Botanist Alfred Homer, ever hopeful and constantly surprised, is invited on a road trip by his parents’ friend, Professor Morgan Bruno, who wants company as he tries to unearth the story of the mysterious poet John Skennen. But this is no ordinary road trip. Alfred and the Professor encounter towns where Black residents speak only in sign language and towns that hold Indigenous Parades; it is a land of house burnings, werewolves, and witches. Complete with Alfred’s drawings of plants both real and implausible, Days by Moonlight is a Dantesque journey taken during the “hour of the wolf,” that time of day when the sun is setting and the traveller can’t tell the difference between dog and wolf. And it asks that perpetual question: how do we know the things we know are real, and what is real anyway?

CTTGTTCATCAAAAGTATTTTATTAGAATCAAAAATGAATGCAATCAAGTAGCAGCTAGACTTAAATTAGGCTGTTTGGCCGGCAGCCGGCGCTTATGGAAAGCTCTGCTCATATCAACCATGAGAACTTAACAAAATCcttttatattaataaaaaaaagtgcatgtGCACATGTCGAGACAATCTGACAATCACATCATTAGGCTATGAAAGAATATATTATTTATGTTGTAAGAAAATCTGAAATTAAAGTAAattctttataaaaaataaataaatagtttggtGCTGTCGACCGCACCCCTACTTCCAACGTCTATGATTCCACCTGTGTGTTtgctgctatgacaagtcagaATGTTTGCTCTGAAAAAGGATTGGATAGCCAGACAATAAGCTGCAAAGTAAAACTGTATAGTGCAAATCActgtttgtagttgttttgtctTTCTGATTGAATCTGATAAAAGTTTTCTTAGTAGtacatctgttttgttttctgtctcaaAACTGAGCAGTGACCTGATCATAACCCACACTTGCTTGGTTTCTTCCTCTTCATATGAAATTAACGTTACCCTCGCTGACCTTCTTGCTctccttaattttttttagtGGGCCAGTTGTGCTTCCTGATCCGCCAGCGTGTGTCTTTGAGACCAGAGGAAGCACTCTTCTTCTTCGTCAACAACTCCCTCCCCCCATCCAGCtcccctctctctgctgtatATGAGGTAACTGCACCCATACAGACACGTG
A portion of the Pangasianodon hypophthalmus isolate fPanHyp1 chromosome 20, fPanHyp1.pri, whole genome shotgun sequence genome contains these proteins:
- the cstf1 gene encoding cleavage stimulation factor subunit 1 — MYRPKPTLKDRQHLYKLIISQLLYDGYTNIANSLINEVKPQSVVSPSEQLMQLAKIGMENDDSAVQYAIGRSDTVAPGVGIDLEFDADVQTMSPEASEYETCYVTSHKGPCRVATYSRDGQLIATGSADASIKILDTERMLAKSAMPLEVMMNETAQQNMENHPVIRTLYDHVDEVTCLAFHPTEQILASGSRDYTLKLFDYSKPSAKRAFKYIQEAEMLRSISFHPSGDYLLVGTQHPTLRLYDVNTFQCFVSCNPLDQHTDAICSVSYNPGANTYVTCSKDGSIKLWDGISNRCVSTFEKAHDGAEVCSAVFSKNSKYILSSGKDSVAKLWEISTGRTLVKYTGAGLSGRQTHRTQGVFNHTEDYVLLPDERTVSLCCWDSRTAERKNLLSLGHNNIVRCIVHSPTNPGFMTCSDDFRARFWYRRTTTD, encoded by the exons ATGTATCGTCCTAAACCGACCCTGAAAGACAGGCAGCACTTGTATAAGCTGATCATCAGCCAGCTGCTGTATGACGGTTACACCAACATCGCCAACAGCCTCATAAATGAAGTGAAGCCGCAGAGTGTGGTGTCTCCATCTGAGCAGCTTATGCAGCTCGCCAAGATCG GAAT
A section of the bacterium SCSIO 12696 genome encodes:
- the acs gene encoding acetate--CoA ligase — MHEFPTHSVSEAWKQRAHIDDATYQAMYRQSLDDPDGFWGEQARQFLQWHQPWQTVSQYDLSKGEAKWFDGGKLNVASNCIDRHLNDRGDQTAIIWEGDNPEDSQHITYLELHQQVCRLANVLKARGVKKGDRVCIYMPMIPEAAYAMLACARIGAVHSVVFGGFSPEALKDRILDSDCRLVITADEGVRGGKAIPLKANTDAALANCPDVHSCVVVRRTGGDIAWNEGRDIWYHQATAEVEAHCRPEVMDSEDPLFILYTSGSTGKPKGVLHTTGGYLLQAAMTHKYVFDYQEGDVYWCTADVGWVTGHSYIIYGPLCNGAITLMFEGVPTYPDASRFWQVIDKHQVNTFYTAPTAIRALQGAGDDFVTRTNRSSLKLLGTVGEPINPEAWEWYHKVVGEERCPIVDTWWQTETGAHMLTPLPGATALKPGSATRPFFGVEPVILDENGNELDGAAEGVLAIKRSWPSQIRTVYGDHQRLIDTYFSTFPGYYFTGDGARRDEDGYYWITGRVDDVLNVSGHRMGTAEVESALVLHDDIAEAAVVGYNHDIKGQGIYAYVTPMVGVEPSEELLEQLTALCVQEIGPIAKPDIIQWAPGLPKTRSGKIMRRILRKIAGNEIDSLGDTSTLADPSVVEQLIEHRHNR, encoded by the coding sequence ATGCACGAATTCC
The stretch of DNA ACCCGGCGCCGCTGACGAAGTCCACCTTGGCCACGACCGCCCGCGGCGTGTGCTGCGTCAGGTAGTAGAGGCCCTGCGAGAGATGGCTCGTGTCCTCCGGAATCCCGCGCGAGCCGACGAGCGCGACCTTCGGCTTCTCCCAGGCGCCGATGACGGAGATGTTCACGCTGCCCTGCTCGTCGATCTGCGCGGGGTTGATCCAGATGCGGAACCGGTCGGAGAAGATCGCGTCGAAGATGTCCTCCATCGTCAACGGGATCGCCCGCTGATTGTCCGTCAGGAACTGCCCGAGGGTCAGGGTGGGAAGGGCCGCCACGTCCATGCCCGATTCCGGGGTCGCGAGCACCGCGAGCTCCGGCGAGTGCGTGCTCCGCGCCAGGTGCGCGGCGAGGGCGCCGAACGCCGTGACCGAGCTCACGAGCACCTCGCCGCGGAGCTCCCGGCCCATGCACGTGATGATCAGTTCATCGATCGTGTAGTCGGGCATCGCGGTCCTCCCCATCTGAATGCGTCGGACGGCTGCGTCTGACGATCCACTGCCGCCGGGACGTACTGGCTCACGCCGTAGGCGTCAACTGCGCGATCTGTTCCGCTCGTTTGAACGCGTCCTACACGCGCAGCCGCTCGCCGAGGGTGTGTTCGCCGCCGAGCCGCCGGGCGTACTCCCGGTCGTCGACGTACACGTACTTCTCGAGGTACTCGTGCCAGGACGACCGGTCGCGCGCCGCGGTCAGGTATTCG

APPLE BOOKS REVIEW
Days by Moonlight is a waking dream of a novel that teeters between fiction and poetry. Reeling from multiple losses, botanist Alfred Homer embarks on a literary quest with a professor who’s in search of a long-lost poet. While the journey is literal, it’s also a trek through grief’s layers—and a look at Canada’s fragmented identity. As his characters pass through small towns in a stylized Ontario, author André Alexis introduces curious local rituals anchored in race and culture—like places where black people observe distinct rules around speaking, or where sexuality is a museum curiosity. We were swept up in this languid philosophical journey.